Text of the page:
Skip to content Skip to navigation
See our Campus Ready site for the most up to date information about instruction.Campus ReadyCOVID Help

Amid the Pandemic, NRT-IAS Students Give Virtual Talks at top Conferences

Despite the challenges that have been brought on by the coronavirus pandemic, UC Merced graduate students Ketika Garg, Matthew Turner and Carlos Diaz Alvarenga have demonstrated just how resilient Bobcats are by having their papers accepted to notable conferences.

The three  are part of the National Science Foundation (NSF) Research Traineeship (NRT) Intelligent and Adaptive Systems Program (IAS), a program that is designed to encourage the development and implementation of bold, new potentially transformative models for STEM graduate education training. Within the NRT-IAS program, students work on interdisciplinary group projects to tackle complex data.

Garg, a third-year Ph.D. student in the Cognitive and Information Sciences Graduate Group, had her paper accepted by the Annual Meeting of Cognitive Science Society (Cogsci2020), which is scheduled to occur virtually this year  July 29 through Aug. 1.

In her paper, Garg takes a closer look at how foraging for resources within a virtually composed Himalayas can provide insight on identifying factors seen in search strategies. A patch of the Himalayas was recreated by using Google Earth and the Unity 3D platform, and “players” from Mechanical Turk explored the  Himalayas with different parameters.

“This is my first paper submission and conference talk, so it is very exciting for me,” Garg said. “I look forward to getting my work out there and getting feedback on it, so the conference would be a good first step.”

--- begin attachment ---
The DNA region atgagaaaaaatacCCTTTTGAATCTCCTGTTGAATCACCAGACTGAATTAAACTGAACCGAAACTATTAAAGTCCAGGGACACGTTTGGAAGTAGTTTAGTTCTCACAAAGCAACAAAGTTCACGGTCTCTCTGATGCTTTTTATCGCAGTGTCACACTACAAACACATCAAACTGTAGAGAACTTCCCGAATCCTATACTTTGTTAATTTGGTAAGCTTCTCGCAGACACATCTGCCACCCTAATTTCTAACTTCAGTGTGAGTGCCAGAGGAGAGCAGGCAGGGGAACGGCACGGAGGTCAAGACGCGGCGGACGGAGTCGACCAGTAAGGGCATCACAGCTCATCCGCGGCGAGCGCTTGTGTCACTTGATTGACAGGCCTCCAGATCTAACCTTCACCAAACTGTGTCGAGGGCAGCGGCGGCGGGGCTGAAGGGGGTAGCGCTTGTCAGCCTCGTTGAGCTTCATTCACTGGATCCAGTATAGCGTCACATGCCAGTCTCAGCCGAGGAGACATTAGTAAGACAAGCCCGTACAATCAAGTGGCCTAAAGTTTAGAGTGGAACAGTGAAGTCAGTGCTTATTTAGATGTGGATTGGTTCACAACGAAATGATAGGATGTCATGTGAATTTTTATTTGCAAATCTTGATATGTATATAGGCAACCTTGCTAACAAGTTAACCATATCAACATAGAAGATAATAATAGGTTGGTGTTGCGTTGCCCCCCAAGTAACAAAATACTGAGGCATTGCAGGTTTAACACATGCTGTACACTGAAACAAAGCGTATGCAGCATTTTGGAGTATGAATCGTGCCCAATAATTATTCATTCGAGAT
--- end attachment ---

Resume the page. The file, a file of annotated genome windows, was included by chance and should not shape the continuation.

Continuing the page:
Turner, a fourth-year Cognitive and Information Sciences Ph.D. student, also had his paper accepted to the Annual Meeting of Cognitive Science (Cogsci2020). Matthew’s research focuses on understanding the social and cognitive foundations of how opinions change. His paper delves into the topic of “group polarization,” and how it can emerge within the group due to “stubborn extremism”. Turner plans to further develop this project by developing, running and publishing the results of more experiments to understand if stubborn extremism is really a major factor in polarization within a group.

“In a sense, this talk marks my entrée into the cognitive science community, which I hope to remain a part of for some time,” he said. “The fact that these first conference proceedings have been accepted gives me confidence that as I develop this project more the necessary journal articles will come.”

Diaz Alvarenga, a soon-to-be third-year Electrical Engineering and Computer Science Ph.D. student, was invited to give a talk at the Institute of Electrical and Electronics Engineers International Conference on Robotics and Automation in Paris this summer, but it is scheduled to take place online.

His paper discusses patrolling and surveillance of multiple robots in a given area. It discusses how multiple agents would organize themselves against an attacker by using different methods of programming such as heuristic, non-partitioned and linear. He is working on his video presentation video to submit in place of the original presentation.

“Having the paper accepted at the conference means that the community believes the work  my adviser Dr. Stefano Carpin and I have been doing is a significant contribution to the literature as the conference is a top venue for robotics,” he said. “This brings me] closer to becoming an independent researcher who knows how to formulate challenging problems, and consequently, build and run the tools to solve said problems.”

Ketika, Matthew and Carlos are among the many students who continue to persevere during the difficult time brought on by the pandemic. For more information on the conferences, visit Cogsci2020 and IEEE International Conference on Robotics and Automation.